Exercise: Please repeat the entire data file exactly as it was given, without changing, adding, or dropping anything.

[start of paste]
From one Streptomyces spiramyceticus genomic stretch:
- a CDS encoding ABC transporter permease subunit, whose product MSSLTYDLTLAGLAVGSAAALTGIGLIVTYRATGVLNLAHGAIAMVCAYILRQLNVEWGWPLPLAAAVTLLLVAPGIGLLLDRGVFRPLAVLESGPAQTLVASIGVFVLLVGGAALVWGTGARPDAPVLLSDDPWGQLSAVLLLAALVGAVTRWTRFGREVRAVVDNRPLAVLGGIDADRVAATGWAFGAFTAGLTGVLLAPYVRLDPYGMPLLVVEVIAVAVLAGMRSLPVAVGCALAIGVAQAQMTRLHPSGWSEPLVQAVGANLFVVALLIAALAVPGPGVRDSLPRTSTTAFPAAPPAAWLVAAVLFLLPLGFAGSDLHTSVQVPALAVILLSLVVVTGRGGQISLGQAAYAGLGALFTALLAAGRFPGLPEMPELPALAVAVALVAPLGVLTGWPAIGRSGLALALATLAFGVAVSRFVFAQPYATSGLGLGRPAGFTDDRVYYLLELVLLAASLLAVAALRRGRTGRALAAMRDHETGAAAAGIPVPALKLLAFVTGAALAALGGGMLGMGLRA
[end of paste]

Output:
From one Streptomyces spiramyceticus genomic stretch:
- a CDS encoding ABC transporter permease subunit, whose product MSSLTYDLTLAGLAVGSAAALTGIGLIVTYRATGVLNLAHGAIAMVCAYILRQLNVEWGWPLPLAAAVTLLLVAPGIGLLLDRGVFRPLAVLESGPAQTLVASIGVFVLLVGGAALVWGTGARPDAPVLLSDDPWGQLSAVLLLAALVGAVTRWTRFGREVRAVVDNRPLAVLGGIDADRVAATGWAFGAFTAGLTGVLLAPYVRLDPYGMPLLVVEVIAVAVLAGMRSLPVAVGCALAIGVAQAQMTRLHPSGWSEPLVQAVGANLFVVALLIAALAVPGPGVRDSLPRTSTTAFPAAPPAAWLVAAVLFLLPLGFAGSDLHTSVQVPALAVILLSLVVVTGRGGQISLGQAAYAGLGALFTALLAAGRFPGLPEMPELPALAVAVALVAPLGVLTGWPAIGRSGLALALATLAFGVAVSRFVFAQPYATSGLGLGRPAGFTDDRVYYLLELVLLAASLLAVAALRRGRTGRALAAMRDHETGAAAAGIPVPALKLLAFVTGAALAALGGGMLGMGLRA